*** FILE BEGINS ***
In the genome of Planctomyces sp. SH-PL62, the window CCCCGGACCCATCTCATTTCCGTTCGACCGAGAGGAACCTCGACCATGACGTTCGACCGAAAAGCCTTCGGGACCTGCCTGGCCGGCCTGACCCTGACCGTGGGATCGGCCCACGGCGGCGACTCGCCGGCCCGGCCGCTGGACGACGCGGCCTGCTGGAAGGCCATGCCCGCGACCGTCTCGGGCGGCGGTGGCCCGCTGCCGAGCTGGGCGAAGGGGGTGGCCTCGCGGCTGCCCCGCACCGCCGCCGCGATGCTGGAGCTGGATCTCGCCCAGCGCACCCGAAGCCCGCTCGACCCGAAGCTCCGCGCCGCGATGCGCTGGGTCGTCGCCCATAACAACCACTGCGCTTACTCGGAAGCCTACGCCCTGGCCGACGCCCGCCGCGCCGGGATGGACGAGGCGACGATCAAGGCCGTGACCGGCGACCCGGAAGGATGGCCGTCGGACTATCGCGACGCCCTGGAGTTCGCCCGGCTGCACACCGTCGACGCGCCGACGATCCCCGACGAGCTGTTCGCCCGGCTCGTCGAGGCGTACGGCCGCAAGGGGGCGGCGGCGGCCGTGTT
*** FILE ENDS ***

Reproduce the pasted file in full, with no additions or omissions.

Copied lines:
In the genome of Planctomyces sp. SH-PL62, the window CCCCGGACCCATCTCATTTCCGTTCGACCGAGAGGAACCTCGACCATGACGTTCGACCGAAAAGCCTTCGGGACCTGCCTGGCCGGCCTGACCCTGACCGTGGGATCGGCCCACGGCGGCGACTCGCCGGCCCGGCCGCTGGACGACGCGGCCTGCTGGAAGGCCATGCCCGCGACCGTCTCGGGCGGCGGTGGCCCGCTGCCGAGCTGGGCGAAGGGGGTGGCCTCGCGGCTGCCCCGCACCGCCGCCGCGATGCTGGAGCTGGATCTCGCCCAGCGCACCCGAAGCCCGCTCGACCCGAAGCTCCGCGCCGCGATGCGCTGGGTCGTCGCCCATAACAACCACTGCGCTTACTCGGAAGCCTACGCCCTGGCCGACGCCCGCCGCGCCGGGATGGACGAGGCGACGATCAAGGCCGTGACCGGCGACCCGGAAGGATGGCCGTCGGACTATCGCGACGCCCTGGAGTTCGCCCGGCTGCACACCGTCGACGCGCCGACGATCCCCGACGAGCTGTTCGCCCGGCTCGTCGAGGCGTACGGCCGCAAGGGGGCGGCGGCGGCCGTGTT